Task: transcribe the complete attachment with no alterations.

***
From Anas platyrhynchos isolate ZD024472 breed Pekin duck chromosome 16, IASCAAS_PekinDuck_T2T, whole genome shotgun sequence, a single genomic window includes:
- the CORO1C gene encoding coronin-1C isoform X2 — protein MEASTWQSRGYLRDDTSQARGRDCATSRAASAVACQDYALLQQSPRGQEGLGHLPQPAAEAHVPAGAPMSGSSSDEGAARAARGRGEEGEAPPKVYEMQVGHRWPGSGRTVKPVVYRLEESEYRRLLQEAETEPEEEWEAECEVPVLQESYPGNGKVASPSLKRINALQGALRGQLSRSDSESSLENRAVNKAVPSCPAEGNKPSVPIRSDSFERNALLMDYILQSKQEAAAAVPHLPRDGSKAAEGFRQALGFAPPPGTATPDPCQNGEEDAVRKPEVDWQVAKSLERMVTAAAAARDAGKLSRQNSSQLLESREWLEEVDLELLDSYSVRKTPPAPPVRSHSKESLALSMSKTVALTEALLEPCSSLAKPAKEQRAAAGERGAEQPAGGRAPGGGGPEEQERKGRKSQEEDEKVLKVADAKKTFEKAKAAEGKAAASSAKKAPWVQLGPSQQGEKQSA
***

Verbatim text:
From Anas platyrhynchos isolate ZD024472 breed Pekin duck chromosome 16, IASCAAS_PekinDuck_T2T, whole genome shotgun sequence, a single genomic window includes:
- the CORO1C gene encoding coronin-1C isoform X2 — protein MEASTWQSRGYLRDDTSQARGRDCATSRAASAVACQDYALLQQSPRGQEGLGHLPQPAAEAHVPAGAPMSGSSSDEGAARAARGRGEEGEAPPKVYEMQVGHRWPGSGRTVKPVVYRLEESEYRRLLQEAETEPEEEWEAECEVPVLQESYPGNGKVASPSLKRINALQGALRGQLSRSDSESSLENRAVNKAVPSCPAEGNKPSVPIRSDSFERNALLMDYILQSKQEAAAAVPHLPRDGSKAAEGFRQALGFAPPPGTATPDPCQNGEEDAVRKPEVDWQVAKSLERMVTAAAAARDAGKLSRQNSSQLLESREWLEEVDLELLDSYSVRKTPPAPPVRSHSKESLALSMSKTVALTEALLEPCSSLAKPAKEQRAAAGERGAEQPAGGRAPGGGGPEEQERKGRKSQEEDEKVLKVADAKKTFEKAKAAEGKAAASSAKKAPWVQLGPSQQGEKQSA